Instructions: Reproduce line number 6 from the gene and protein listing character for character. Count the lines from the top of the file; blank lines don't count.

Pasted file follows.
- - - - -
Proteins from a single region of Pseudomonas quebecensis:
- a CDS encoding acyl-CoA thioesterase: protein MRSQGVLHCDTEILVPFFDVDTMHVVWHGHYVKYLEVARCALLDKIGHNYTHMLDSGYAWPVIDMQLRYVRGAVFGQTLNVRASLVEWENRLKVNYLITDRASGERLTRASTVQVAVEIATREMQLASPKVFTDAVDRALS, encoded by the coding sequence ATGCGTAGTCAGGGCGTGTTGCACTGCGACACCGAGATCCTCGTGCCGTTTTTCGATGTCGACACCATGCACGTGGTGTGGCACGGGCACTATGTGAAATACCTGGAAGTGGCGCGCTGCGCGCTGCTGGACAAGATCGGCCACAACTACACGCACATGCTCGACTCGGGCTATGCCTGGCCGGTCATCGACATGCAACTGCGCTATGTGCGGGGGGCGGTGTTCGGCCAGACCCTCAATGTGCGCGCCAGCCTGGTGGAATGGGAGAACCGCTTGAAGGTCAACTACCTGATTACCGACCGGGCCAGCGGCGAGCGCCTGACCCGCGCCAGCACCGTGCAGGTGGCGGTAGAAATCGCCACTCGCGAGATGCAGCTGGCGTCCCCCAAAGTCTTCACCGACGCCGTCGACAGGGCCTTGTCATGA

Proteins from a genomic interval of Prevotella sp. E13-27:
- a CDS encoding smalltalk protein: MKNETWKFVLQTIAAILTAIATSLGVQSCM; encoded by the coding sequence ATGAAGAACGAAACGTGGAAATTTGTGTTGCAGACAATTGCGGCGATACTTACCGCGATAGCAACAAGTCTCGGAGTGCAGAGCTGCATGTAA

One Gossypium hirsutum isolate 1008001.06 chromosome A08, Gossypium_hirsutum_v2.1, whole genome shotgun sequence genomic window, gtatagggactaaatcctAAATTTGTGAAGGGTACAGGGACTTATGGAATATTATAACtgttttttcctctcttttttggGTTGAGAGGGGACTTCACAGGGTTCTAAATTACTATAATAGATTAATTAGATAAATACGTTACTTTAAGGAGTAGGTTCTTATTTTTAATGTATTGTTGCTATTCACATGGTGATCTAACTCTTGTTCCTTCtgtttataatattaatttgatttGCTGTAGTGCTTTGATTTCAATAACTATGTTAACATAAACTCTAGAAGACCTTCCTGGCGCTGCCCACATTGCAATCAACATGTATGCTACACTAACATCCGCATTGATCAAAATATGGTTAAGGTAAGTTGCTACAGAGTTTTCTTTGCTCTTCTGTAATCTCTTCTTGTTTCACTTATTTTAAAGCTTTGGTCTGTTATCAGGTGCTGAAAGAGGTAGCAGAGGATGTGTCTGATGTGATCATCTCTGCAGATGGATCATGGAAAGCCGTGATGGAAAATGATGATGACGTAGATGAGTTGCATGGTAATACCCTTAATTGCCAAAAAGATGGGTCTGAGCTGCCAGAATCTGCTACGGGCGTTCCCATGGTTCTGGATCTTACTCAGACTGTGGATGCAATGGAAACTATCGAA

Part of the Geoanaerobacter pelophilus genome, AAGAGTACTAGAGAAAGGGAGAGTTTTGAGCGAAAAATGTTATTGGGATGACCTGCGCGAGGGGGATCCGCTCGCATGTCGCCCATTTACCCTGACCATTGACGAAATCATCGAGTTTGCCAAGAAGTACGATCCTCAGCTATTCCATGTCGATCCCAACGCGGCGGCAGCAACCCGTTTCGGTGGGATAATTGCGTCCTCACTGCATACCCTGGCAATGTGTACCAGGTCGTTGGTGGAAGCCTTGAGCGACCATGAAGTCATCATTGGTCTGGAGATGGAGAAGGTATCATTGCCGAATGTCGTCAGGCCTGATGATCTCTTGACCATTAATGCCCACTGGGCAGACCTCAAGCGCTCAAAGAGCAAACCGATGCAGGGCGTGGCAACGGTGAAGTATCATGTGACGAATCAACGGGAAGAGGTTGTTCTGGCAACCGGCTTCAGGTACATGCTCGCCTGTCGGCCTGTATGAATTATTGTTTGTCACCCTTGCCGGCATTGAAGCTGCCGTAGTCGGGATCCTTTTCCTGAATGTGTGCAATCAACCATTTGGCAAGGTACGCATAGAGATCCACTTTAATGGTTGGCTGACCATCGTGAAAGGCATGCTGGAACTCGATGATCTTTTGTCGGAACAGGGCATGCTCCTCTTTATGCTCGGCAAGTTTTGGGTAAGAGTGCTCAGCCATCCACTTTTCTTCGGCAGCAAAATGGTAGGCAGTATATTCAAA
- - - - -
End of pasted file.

Part of the Geoanaerobacter pelophilus genome, AAGAGTACTAGAGAAAGGGAGAGTTTTGAGCGAAAAATGTTATTGGGATGACCTGCGCGAGGGGGATCCGCTCGCATGTCGCCCATTTACCCTGACCATTGACGAAATCATCGAGTTTGCCAAGAAGTACGATCCTCAGCTATTCCATGTCGATCCCAACGCGGCGGCAGCAACCCGTTTCGGTGGGATAATTGCGTCCTCACTGCATACCCTGGCAATGTGTACCAGGTCGTTGGTGGAAGCCTTGAGCGACCATGAAGTCATCATTGGTCTGGAGATGGAGAAGGTATCATTGCCGAATGTCGTCAGGCCTGATGATCTCTTGACCATTAATGCCCACTGGGCAGACCTCAAGCGCTCAAAGAGCAAACCGATGCAGGGCGTGGCAACGGTGAAGTATCATGTGACGAATCAACGGGAAGAGGTTGTTCTGGCAACCGGCTTCAGGTACATGCTCGCCTGTCGGCCTGTATGAATTATTGTTTGTCACCCTTGCCGGCATTGAAGCTGCCGTAGTCGGGATCCTTTTCCTGAATGTGTGCAATCAACCATTTGGCAAGGTACGCATAGAGATCCACTTTAATGGTTGGCTGACCATCGTGAAAGGCATGCTGGAACTCGATGATCTTTTGTCGGAACAGGGCATGCTCCTCTTTATGCTCGGCAAGTTTTGGGTAAGAGTGCTCAGCCATCCACTTTTCTTCGGCAGCAAAATGGTAGGCAGTATATTCAAA